Bennie Maupin is a master of improvisational music and of the woodwind instruments. He has worked with some of the most creative musicians and most innovative ensembles of all time.
After working with jazz greats like Lee Morgan and Horace Silver, Bennie played bass clarinet on Miles Davis’ groundbreaking Bitches Brew, providing a dark, unique texture that added to the music’s overall vibe. He has long been associated with Davis alumnus Herbie Hancock, playing with Hancock in both his fascinating Mwandishi Sextet and his funky Headhunters bands. Yet Bennie Maupin remained unknown to the public at large. He has remained busy as a composer and teacher, and has assembled a new group, The Bennie Maupin Ensemble. Joining Bennie are bassist Darek Oles, drummer Michael Stephans, and percussionist Daryl Munyngo Jackson.
With no piano (except Maupin’s piano work on the final track, “Equal Justice”) to fill in valuable space, it is left to Maupin and Oles to comfortably support and challenge each other, while the drums and percussion provide subtle shading and texture.
Everything from Maupin’s considerable time playing jazz is here, from the Mwandishi-inspired angular ostinato patterns of “Neophilia 2006,” the modal approach of “Walter Bishop Jr.” to the free improvisation of “Level Three” and the solo tenor sax work on “Blinkers.” The title track might have come from a classic mid-60s Yesef Latif album, and Latif has proven a longstanding, positive influence on Maupin’s work.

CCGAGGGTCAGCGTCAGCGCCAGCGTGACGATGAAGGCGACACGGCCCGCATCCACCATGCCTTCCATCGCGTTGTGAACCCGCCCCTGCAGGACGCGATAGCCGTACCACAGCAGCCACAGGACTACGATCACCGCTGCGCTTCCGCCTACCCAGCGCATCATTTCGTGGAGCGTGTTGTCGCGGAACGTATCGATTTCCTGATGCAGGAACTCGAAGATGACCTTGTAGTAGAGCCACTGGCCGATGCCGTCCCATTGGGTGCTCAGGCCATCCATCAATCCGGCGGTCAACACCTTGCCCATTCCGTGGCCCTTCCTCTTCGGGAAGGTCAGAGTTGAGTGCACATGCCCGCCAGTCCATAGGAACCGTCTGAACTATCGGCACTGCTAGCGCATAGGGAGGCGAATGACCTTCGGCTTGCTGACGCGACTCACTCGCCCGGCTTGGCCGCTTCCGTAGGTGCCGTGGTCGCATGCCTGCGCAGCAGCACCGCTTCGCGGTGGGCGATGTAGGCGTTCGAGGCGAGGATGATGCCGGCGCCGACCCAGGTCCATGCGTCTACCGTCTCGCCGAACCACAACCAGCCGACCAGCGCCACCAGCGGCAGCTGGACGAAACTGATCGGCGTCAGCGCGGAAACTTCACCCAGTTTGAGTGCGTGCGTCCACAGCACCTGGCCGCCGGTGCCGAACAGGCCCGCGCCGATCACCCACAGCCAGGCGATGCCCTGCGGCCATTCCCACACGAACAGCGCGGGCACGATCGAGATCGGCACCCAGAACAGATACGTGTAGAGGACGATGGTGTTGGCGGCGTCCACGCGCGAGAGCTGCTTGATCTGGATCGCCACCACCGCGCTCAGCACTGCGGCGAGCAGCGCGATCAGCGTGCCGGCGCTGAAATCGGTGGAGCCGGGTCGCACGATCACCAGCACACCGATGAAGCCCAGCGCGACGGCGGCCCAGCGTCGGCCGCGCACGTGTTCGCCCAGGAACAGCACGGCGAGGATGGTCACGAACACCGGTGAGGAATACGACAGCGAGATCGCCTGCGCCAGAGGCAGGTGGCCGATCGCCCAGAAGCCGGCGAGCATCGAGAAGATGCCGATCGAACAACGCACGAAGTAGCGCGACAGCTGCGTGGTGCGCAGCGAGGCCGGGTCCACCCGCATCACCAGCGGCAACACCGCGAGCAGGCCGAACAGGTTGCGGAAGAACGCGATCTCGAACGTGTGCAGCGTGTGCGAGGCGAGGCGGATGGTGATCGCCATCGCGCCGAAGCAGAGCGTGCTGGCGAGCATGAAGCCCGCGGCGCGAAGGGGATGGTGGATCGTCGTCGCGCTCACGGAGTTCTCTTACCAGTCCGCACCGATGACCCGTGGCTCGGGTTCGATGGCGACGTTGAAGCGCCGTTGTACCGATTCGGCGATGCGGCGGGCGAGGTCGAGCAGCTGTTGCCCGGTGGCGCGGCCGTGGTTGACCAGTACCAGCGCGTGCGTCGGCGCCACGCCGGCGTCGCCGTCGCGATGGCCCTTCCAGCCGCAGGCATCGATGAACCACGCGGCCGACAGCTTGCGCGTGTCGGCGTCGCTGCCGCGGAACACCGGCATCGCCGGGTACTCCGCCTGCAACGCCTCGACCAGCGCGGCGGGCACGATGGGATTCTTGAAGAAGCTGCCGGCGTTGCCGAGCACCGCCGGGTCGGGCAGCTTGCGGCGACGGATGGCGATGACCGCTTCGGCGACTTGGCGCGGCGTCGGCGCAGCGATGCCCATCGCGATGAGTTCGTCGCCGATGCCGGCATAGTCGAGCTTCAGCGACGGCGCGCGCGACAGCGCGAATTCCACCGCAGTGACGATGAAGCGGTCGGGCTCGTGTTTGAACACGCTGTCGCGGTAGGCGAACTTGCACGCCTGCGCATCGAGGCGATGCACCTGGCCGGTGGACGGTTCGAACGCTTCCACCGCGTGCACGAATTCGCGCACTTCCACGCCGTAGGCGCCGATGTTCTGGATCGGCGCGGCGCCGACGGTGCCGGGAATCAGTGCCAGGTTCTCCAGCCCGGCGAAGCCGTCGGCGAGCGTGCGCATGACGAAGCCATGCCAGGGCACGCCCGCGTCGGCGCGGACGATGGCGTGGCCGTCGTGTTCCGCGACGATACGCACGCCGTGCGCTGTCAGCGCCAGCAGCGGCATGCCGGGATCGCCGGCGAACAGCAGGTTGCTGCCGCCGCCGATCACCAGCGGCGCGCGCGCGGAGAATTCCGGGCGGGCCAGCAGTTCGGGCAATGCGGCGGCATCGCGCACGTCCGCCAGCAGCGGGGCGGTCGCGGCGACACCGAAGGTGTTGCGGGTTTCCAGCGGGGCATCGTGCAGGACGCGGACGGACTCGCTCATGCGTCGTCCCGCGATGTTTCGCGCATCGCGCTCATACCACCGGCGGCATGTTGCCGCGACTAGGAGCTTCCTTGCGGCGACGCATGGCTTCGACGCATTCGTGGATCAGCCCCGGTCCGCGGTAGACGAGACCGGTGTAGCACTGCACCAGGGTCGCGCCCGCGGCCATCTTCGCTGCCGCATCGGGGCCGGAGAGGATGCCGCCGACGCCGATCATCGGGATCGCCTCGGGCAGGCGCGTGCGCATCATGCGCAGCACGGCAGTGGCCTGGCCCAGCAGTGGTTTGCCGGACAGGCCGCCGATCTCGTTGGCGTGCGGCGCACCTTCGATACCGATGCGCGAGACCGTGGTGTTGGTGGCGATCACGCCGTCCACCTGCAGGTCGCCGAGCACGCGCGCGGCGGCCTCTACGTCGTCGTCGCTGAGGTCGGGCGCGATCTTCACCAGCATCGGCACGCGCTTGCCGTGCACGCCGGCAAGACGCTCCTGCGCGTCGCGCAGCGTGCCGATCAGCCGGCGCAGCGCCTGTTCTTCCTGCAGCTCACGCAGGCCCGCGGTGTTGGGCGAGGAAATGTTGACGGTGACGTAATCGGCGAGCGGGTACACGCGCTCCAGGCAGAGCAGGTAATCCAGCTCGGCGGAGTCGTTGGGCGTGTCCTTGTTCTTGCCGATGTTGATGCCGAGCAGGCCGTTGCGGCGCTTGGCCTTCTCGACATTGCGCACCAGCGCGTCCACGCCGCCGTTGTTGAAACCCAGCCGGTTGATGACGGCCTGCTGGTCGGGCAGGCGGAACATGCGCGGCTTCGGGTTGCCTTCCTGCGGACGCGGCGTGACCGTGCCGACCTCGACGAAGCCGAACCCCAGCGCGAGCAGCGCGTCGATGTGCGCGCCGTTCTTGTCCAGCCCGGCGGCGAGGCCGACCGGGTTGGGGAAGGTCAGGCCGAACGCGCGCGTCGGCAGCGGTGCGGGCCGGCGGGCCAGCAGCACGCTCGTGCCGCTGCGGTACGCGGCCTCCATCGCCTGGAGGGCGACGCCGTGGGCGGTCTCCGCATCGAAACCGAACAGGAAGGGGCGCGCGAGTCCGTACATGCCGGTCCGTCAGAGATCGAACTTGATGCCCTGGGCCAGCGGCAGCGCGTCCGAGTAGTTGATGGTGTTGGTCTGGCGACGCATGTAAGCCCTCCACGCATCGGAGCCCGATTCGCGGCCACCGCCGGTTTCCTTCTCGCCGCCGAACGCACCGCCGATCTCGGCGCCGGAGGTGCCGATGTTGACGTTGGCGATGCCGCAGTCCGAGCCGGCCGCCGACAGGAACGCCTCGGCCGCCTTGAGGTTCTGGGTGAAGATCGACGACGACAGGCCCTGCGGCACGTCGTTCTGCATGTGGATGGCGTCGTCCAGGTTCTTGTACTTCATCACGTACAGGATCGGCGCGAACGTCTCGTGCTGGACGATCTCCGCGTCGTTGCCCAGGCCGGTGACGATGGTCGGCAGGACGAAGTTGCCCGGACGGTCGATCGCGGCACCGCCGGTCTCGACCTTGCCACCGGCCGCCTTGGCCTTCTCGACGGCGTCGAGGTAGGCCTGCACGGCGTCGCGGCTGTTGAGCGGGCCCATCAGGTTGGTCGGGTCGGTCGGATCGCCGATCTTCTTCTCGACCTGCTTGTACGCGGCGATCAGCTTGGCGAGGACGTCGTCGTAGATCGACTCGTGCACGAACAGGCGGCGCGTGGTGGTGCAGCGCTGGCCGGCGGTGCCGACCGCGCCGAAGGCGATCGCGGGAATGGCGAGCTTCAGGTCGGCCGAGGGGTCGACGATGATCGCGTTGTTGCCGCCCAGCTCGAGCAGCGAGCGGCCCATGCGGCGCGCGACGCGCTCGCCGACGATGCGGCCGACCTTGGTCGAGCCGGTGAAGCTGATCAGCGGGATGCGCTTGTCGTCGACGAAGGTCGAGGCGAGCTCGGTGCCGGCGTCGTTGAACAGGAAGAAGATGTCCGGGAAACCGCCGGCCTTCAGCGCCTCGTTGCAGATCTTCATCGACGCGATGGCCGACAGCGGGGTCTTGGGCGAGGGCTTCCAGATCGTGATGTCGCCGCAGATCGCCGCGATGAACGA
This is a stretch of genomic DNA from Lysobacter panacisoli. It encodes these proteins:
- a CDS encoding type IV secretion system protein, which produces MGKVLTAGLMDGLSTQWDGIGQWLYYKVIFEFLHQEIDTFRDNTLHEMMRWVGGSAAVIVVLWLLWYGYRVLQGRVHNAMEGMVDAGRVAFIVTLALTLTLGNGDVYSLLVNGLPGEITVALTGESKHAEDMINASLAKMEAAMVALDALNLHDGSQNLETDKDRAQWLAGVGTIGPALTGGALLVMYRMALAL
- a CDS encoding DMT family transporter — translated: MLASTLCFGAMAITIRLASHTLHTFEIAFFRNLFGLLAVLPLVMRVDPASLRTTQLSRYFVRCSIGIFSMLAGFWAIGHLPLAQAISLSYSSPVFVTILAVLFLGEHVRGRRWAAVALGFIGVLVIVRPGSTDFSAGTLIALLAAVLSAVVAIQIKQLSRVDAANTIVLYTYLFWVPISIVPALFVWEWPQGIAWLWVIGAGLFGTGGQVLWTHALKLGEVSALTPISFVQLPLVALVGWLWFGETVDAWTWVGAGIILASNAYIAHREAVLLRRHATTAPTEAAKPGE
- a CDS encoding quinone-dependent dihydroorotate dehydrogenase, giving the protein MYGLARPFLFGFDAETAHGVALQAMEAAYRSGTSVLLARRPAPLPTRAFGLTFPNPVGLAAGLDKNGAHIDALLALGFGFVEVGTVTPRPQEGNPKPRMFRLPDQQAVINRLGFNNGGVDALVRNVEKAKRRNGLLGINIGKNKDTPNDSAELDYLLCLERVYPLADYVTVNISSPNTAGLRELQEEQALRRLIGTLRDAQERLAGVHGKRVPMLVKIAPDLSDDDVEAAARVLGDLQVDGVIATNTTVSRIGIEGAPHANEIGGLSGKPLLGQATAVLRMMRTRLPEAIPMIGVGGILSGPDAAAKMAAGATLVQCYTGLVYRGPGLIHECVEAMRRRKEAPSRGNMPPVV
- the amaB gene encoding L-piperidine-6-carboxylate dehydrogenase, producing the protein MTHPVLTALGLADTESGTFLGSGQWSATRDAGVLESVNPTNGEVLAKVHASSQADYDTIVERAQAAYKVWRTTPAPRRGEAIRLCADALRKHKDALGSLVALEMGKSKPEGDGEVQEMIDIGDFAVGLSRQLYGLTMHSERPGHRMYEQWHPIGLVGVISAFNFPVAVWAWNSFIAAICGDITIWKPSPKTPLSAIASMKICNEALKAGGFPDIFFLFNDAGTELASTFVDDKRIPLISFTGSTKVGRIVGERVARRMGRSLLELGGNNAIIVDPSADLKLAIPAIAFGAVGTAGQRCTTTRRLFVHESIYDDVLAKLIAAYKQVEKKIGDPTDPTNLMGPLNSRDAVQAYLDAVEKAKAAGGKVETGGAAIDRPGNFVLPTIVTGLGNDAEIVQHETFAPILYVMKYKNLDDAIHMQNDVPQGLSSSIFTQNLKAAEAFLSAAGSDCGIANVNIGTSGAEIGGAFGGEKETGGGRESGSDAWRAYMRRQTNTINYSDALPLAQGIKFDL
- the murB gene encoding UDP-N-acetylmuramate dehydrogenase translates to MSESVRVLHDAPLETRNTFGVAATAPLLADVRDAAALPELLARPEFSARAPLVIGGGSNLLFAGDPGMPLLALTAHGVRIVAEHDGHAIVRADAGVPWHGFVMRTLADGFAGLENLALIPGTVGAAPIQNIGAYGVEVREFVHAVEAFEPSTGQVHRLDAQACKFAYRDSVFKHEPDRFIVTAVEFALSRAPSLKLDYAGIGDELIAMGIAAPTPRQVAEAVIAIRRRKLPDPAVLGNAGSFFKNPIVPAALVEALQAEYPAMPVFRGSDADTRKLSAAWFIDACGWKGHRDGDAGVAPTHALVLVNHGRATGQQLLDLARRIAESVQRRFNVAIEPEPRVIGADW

Maupin demonstrates his mastery of woodwind instruments here, playing bass clarinet, tenor and soprano saxophones, alto flute, and a bit of piano. His sound on each instrument is sure, deep, and resonating and it’s great to hear that Maupin’s playing has in no way been diminished by advancing age. “Message to Prez” features some fantastic bass clarinet work, beginning with a breathy whisper and advancing to a bouncy, calypso inspired tune that cannot help to bring to mind yet another tenor saxophonist who has shaped Maupin’s musical personality, Sonny Rollins.
The ensemble’s intimate sound is captured well by producer Maupin, executive producer Jeff Gauthier, and mastering by Rich Been. Kudos as well to the Crypto Gramophone label, which has put together a beautiful CD package for this release, one that accords Maupin the respect that his musical talent deserves.
Bennie Maupin’s music is touched with a truly organic feeling, unfolding like a natural process, as inevitable as tulips blooming or the sun rising. His take on free improvisation is both gentle and playful and will not sound jarring to many listeners who generally don’t enjoy free jazz.